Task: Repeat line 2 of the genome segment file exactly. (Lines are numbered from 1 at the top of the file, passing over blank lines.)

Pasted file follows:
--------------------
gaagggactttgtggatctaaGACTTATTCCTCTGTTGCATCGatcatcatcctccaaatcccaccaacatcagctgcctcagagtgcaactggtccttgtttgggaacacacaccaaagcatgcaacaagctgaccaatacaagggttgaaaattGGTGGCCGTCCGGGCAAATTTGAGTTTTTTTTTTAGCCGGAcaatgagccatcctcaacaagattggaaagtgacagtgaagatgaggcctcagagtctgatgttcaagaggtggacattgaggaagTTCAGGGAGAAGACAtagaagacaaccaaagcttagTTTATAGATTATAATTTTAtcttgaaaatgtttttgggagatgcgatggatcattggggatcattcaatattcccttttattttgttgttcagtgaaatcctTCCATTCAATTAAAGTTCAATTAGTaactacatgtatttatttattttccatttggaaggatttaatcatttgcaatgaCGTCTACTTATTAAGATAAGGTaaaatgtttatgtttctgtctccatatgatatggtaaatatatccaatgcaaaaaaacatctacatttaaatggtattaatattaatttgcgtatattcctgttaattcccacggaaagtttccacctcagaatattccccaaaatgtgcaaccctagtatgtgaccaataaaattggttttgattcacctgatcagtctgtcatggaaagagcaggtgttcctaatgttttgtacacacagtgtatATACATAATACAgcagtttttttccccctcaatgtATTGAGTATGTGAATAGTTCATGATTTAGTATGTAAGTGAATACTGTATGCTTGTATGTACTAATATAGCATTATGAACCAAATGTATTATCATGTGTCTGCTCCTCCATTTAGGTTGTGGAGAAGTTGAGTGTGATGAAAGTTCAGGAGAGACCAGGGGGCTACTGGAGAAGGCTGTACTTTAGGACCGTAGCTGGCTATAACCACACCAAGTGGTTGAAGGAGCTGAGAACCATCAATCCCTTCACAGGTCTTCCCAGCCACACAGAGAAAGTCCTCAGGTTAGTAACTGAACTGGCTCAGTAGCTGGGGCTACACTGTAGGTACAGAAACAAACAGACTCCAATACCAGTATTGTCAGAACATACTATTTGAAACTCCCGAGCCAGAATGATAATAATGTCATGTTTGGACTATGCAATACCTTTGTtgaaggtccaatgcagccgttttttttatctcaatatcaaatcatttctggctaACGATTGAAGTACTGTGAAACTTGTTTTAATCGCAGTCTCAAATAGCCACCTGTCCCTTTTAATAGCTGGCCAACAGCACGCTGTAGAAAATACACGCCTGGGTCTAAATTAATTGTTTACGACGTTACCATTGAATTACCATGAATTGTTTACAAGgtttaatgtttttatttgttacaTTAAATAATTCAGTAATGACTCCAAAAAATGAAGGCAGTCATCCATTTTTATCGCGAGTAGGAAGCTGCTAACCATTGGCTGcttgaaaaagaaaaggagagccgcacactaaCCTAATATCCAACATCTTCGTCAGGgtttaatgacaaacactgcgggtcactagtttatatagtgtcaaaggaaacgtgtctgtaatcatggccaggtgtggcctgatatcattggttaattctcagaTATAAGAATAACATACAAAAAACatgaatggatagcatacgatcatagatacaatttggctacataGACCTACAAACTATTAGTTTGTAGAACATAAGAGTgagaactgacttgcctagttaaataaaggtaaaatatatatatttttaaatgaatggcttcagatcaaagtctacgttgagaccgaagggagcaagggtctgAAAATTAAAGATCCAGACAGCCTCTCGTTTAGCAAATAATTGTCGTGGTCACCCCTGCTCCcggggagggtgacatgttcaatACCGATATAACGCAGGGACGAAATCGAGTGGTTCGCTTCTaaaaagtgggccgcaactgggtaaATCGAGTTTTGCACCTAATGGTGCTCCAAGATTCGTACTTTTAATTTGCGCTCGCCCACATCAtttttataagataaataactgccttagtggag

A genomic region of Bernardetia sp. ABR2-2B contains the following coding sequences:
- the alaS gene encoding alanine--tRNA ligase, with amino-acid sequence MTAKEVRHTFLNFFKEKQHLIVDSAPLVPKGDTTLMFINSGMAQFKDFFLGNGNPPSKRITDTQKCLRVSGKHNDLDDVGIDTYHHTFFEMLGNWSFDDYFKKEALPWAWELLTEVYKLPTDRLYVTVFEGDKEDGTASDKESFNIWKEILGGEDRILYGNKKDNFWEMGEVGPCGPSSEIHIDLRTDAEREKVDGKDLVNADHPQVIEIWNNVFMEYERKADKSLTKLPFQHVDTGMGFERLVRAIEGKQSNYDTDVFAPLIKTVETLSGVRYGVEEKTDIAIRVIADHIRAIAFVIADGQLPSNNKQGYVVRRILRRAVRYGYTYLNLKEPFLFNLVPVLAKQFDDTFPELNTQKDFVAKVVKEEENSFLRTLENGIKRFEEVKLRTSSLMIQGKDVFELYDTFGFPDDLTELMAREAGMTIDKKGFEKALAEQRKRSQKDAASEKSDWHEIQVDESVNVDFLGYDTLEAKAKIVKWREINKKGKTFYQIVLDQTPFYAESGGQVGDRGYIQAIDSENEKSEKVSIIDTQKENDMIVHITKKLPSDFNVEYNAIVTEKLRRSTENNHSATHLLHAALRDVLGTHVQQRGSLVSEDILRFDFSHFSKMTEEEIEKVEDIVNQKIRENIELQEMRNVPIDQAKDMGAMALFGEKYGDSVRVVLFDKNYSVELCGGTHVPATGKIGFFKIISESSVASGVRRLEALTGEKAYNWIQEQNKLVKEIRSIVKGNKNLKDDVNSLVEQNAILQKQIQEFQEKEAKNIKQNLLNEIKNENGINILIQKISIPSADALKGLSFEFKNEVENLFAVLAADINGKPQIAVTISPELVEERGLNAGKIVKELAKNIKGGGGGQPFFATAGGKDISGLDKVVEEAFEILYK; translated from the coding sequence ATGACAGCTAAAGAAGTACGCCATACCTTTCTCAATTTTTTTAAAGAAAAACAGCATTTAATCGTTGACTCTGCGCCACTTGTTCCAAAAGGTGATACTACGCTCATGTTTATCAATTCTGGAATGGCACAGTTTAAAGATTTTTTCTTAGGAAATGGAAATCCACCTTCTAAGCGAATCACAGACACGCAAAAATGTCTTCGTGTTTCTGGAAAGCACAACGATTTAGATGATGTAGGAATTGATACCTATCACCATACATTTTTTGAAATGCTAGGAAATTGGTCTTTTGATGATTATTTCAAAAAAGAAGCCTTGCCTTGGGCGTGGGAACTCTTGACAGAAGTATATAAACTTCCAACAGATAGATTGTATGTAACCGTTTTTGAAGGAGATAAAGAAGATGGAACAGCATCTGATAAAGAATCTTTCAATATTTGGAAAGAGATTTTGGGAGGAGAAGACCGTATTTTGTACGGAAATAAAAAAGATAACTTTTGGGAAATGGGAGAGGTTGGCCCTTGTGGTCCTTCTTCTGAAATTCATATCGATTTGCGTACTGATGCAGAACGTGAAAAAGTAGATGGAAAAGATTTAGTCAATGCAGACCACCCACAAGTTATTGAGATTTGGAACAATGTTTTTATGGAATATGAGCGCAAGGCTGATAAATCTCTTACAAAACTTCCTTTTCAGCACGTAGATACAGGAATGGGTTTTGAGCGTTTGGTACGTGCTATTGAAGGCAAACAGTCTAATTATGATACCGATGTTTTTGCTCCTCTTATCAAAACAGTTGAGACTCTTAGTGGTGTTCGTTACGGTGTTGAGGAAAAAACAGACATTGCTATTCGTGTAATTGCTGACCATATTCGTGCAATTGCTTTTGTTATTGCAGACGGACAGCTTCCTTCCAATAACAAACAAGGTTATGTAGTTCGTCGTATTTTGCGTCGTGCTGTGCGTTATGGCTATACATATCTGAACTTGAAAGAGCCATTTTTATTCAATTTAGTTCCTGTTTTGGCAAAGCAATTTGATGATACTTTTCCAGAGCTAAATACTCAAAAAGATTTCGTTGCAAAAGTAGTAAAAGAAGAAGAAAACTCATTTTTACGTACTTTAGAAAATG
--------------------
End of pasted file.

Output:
A genomic region of Bernardetia sp. ABR2-2B contains the following coding sequences: